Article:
A Shanghai hospital has warned its staff to prepare for a “tragic battle” with COVID-19 as cases rise rapidly across the city. According to the hospital, they expect half of Shanghai’s 25 million residents to be infected by the end of the year as the virus is spreading virtually unchecked across China for the first time.
Following a series of recent protests, Beijing reversed its Zero Covid policy to eliminate all community transmission of the virus through mass testings, lockdowns and quarantines.
As a result China’s official death toll stands at 5,241 a tiny fraction of what most countries have faced.
On Wednesday China reported no new Covid deaths despite funeral parlour workers claiming demand has increased during the last week.
Authorities who have narrowed the criteria for Covid deaths confirmed there were 389,306 cases with symptoms.
However, some experts have argued that the official figures have become less reliable as less testing is being done across the country due to the easing of restrictions.
Posting on its official WeChat account late on Wednesday, the Shanghai Deji Hospital estimated there were around 5.43 million positive cases in the city with 12.5 million people expected to be infected by the end of the year.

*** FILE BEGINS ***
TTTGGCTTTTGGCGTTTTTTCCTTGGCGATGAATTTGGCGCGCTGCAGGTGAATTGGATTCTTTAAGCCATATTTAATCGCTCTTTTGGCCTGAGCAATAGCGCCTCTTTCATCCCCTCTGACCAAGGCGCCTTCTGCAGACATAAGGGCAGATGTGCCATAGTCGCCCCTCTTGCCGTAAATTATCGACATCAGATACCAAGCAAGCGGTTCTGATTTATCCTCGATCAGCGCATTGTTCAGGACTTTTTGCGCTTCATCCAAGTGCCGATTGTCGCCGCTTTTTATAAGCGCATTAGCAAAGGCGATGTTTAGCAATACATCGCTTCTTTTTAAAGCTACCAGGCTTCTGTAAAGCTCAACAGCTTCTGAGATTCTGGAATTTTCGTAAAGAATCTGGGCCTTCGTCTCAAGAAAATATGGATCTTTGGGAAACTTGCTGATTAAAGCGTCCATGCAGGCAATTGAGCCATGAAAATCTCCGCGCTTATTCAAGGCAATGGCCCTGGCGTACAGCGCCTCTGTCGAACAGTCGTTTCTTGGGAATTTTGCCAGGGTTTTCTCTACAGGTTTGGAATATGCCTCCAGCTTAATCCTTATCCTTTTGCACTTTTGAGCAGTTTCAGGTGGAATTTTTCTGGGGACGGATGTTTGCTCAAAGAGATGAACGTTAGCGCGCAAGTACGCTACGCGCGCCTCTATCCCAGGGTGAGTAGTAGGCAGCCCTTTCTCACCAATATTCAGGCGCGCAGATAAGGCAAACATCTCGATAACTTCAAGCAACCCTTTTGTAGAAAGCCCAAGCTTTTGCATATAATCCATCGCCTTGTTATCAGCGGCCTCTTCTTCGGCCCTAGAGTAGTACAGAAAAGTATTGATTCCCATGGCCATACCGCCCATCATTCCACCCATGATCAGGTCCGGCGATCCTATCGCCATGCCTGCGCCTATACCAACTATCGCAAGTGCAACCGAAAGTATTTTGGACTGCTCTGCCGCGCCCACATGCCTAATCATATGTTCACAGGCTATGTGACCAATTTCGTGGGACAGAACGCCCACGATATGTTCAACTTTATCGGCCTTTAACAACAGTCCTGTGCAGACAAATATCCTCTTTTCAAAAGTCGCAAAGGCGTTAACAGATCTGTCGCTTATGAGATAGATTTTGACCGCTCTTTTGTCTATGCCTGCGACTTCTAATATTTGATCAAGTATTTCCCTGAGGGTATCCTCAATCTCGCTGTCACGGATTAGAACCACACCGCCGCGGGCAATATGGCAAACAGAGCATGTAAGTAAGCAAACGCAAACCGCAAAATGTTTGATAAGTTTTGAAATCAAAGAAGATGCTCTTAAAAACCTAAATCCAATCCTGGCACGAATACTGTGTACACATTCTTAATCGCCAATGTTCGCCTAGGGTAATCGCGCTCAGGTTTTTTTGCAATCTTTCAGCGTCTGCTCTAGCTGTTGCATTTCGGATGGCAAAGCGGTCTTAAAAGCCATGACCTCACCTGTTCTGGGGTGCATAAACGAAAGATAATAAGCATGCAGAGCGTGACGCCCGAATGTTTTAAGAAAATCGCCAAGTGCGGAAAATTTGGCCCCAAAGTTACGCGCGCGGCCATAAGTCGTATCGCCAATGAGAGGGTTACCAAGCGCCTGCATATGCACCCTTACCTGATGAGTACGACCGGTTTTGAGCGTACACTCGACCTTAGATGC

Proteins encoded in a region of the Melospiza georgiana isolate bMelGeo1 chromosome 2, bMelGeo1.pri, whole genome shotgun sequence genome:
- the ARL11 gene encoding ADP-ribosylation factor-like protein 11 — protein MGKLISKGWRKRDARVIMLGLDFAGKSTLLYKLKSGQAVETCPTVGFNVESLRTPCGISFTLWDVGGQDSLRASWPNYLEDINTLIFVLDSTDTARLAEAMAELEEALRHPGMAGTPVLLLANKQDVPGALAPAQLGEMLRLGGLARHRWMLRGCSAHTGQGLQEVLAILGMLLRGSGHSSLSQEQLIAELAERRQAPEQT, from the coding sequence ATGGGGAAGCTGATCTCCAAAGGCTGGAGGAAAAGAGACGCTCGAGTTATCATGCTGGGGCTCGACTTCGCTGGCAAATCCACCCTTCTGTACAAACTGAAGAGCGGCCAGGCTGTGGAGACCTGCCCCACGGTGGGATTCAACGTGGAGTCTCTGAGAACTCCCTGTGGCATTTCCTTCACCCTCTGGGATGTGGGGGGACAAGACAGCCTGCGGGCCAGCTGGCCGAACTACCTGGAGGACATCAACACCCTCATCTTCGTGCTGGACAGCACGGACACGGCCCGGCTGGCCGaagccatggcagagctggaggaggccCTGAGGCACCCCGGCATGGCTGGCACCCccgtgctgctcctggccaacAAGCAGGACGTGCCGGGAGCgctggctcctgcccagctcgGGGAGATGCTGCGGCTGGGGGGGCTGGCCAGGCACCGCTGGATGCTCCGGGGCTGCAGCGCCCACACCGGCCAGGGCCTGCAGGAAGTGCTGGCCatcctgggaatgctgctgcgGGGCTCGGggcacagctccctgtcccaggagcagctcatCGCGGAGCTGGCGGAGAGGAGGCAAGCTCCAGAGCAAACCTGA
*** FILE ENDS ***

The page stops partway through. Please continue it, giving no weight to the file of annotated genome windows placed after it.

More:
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According to experts, China could face one million Covid deaths in 2023.
World Health Organization(WHO) Director-General Tedros Adhanom Ghebreyesus said he is concerned about the spike in infections and is supporting Beijing in terms of vaccinating those at highest risk.
He also told reporters that the WHO needed more information on disease severity, hospital admissions and requirements for intensive care units in order to make a full assessment.
Beijing’s sudden move away from Zero Covid has caught the Chinese health system unprepared with hospitals struggling to get hold of beds, blood and pharmacies for drugs.
Smaller cities are particularly badly affected with Tongchuan, in northwestern Shaanxi province calling for all medical workers who retired in the past five years to help with the battle against the virus.